It’s not the full-throated campaign that some would like to see, but Greenwich Council has finally come out against the proposed closure of Lewisham Hospital’s accident and emergency department.
The council’s response was quietly published on its website yesterday. It says “existing levels of demand” as well as past and projected population growth means it “cannot support the closure”.
It adds that “greater clarity is needed in particular about the types of injury and treatment that can be catered for at an Urgent Care Centre,” which is planned to open in Lewisham, “as opposed to a traditional A&E department”, and expresses scepticism about the travel times for ambulances.
While not explicitly calling for Lewisham to keep its maternity ward, the response also calls for extra capacity for a growing population. It’s worth a read if you’ve been following the campaign – I’d be interested in your views.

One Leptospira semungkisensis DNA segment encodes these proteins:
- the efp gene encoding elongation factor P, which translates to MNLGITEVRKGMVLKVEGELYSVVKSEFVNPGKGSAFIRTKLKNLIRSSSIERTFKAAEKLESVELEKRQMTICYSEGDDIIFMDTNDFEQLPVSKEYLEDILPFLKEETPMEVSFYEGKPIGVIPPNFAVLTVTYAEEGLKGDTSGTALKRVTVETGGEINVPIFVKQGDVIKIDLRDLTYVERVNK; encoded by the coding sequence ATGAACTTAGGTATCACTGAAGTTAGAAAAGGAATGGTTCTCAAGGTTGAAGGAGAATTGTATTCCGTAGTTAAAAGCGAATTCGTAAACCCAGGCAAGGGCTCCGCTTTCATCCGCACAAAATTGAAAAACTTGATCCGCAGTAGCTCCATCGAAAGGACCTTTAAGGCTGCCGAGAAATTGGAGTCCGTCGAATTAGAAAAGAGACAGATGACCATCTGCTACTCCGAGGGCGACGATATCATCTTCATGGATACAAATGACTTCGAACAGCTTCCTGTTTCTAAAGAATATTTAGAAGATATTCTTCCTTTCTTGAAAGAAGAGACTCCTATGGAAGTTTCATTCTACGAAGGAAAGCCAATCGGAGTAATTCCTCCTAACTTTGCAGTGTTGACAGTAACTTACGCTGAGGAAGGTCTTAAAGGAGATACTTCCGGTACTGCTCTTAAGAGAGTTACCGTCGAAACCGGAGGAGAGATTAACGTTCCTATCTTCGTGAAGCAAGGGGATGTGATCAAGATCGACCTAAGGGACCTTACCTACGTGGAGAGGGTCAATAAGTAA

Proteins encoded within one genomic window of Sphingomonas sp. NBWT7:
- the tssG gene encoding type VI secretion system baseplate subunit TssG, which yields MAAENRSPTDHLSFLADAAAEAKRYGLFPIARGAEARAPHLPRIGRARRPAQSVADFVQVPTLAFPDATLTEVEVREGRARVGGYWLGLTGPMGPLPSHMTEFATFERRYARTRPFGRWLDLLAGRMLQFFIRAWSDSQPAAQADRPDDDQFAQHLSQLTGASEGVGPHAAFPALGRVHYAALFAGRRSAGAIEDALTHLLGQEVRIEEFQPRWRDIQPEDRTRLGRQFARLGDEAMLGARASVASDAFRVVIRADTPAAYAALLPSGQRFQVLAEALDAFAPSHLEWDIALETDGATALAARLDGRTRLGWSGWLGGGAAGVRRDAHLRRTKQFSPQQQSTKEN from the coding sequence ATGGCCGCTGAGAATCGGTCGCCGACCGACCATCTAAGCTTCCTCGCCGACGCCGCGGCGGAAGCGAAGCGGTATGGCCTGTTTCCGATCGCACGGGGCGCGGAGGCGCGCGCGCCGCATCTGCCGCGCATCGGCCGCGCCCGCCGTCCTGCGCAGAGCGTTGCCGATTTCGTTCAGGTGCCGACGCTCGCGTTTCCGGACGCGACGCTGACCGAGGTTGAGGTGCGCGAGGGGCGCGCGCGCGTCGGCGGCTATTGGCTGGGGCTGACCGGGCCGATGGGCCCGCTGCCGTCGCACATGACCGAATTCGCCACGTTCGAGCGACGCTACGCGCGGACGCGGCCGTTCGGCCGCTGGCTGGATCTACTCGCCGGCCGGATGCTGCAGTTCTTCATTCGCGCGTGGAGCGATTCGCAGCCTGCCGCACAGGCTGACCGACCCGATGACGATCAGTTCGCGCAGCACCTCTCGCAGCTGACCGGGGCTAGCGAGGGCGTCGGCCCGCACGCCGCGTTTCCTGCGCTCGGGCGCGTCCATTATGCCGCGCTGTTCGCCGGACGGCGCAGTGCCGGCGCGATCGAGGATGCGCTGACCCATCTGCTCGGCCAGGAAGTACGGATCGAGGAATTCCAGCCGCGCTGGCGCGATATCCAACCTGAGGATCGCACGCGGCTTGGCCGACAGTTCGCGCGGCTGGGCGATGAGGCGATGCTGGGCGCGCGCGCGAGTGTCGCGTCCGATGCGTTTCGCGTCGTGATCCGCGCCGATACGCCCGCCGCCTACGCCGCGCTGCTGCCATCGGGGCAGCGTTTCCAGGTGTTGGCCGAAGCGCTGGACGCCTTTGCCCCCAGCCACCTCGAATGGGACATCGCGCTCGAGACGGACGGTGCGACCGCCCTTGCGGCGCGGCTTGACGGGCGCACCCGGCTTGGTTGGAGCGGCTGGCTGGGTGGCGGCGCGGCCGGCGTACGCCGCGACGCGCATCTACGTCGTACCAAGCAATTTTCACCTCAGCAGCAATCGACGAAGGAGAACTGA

Friday 00.05 update: Greenwich Council leader Chris Roberts has told Greenwich.co.uk:
“The first question, frankly, we had to ask is ‘If we say we don’t support the closure of Lewisham, does that mean you come back and close Queen Elizabeth Hospital?’
“We produced a long list of questions that were added to by our Health Scrutiny Panel that we gave to the Trust Administrator and said ‘Before we say where we’re coming down on this, we want to know the answers to some of these.’” Read more.
For more on the consultation, which ends on 13 December, see the TSA website. For more on the campaign to protect Lewisham’s hospital services, see Save Lewisham Hospital. Shannon Hawthorne has a great summary that’s worth reading, too.